A Tennis Racket Is The Trick To Dust-Free Couch Cushions

Couch cushions are dust magnets. It's a fact. And they attract every speck that floats around in the air and provides a landing for whatever blows indoors whenever you open the front door. So you'll need to take a cue from your grandmother's tried-and-true method of maintaining dust-free rugs and beat the cushions. However, try using a tennis racket instead of a broom. For one thing, the broom already has a ton of dust, and you certainly don't need to exacerbate the problem. Secondly, with its nylon netting, the racket won't pile more dust onto the material.

Beating the cushions with a racket, as opposed to vacuuming or lint rolling, disrupts the fine dust that has settled into the upholstery (not to mention any dust mites) and loosens up pet hair. Plus, you'll be airing out this padding and fluffing it back into shape, and if necessary, you can still vacuum afterward or in monthly intervals.

Let the games begin

If the couch cushions are removable, take them outside, preferably on a breezy day, place them on a clean lawn chair or table, and start beating them with the tennis racket. Also, you can hang them on the close line, but be careful not to rip the fabric attached to the clothespin. Plus, you might not need much force to remove the dust. If the outer covers can be unfastened or unzipped, you might consider shaking and washing them separately. In the meantime, you can still beat the dust off the cushion itself.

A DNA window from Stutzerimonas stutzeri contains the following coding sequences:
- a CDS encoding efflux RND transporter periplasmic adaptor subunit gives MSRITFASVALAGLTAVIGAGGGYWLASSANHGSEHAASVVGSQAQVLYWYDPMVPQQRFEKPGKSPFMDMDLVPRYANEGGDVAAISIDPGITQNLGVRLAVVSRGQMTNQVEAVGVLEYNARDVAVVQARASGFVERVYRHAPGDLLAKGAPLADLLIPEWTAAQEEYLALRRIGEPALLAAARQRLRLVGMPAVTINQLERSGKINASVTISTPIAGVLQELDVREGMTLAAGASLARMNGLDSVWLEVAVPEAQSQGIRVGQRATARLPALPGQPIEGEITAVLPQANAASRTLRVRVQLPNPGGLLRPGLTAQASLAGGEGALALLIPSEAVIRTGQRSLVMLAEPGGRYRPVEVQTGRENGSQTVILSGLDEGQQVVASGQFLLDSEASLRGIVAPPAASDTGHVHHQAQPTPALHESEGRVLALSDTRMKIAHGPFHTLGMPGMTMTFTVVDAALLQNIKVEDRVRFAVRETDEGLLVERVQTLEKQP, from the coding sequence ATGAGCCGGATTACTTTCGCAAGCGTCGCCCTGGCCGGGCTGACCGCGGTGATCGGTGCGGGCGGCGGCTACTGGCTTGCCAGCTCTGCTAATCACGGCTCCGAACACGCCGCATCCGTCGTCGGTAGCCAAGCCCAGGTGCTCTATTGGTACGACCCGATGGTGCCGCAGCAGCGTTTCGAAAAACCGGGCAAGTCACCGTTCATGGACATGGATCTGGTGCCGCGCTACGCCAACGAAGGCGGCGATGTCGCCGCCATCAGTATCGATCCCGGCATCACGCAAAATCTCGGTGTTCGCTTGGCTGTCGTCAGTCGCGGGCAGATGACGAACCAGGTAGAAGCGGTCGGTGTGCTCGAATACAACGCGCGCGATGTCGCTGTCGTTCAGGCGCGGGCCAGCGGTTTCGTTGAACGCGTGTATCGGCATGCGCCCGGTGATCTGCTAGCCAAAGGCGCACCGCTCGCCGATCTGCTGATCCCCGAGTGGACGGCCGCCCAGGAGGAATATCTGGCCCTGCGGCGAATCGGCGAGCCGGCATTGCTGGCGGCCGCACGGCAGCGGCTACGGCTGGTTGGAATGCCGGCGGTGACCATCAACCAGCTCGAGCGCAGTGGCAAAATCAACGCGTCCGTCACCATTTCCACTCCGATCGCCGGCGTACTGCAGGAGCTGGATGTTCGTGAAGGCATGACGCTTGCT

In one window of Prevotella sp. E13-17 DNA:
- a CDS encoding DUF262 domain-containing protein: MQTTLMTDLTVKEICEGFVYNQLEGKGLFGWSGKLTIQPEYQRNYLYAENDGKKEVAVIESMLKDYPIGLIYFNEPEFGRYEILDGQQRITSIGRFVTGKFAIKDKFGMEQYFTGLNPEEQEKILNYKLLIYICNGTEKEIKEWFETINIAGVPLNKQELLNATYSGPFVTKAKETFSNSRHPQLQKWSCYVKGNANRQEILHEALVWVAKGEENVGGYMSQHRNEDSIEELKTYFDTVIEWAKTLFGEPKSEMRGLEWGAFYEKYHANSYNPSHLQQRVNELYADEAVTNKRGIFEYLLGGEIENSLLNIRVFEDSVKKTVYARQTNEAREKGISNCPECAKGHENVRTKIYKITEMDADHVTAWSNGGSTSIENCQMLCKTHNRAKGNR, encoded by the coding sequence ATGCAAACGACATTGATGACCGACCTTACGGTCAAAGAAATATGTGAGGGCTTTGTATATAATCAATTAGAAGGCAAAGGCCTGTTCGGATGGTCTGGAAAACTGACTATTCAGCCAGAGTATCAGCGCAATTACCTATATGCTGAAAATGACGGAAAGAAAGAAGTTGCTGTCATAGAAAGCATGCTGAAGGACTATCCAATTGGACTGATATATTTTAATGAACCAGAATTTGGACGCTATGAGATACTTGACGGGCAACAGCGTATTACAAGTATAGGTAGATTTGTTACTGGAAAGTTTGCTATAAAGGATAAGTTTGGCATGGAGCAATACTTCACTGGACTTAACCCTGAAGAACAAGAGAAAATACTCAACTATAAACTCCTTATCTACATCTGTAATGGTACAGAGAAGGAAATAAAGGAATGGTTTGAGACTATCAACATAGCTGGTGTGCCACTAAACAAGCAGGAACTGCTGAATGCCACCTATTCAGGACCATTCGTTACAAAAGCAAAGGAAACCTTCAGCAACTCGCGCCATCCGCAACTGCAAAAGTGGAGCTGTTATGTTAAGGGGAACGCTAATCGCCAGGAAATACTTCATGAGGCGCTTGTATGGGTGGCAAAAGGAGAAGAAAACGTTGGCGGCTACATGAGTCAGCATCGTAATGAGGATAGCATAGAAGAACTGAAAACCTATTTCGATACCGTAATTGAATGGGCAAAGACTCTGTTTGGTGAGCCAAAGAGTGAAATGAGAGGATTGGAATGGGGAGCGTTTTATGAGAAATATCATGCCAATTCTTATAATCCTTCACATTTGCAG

Now you might wonder what to do with the upper part of the couch or loveseat with the padding sewn into it. In that situation, you might need to drag the entire furniture piece outside and beat that part with the racket to get the dust off. Once you bring the sofa back inside, you can vacuum the flat part and replace the cushions where they belong.

A word of caution

Depending on the weather, you might be able to beat the cushions in the garage, but you run the risk of the dust settling back on the surface and getting everywhere else in the room unless you have a window and an efficient fan. Otherwise, bundle up and take everything outside. If the flying dust sets off your allergies, try wearing a disposable mask and protective eyewear and ensure your back is to the wind. This will protect you from dust, dust mites, and whatever else has accumulated inside the material.

Before you start taking your frustrations out on your cushions, check the stitching along the sides to see how sturdy they are so as not to tear old, delicate material. One other aspect to keep in mind is that the foam inside might be falling apart from age and constant use, and what appears to be dust could be debris from worn-out foam. In that case, you can swap old forms for new ones if you can find enough foam of a similar shape and size or a good amount of stuffing

Another alternative is to get new cushions that will fit your couch if this dust-extraction method is not an option.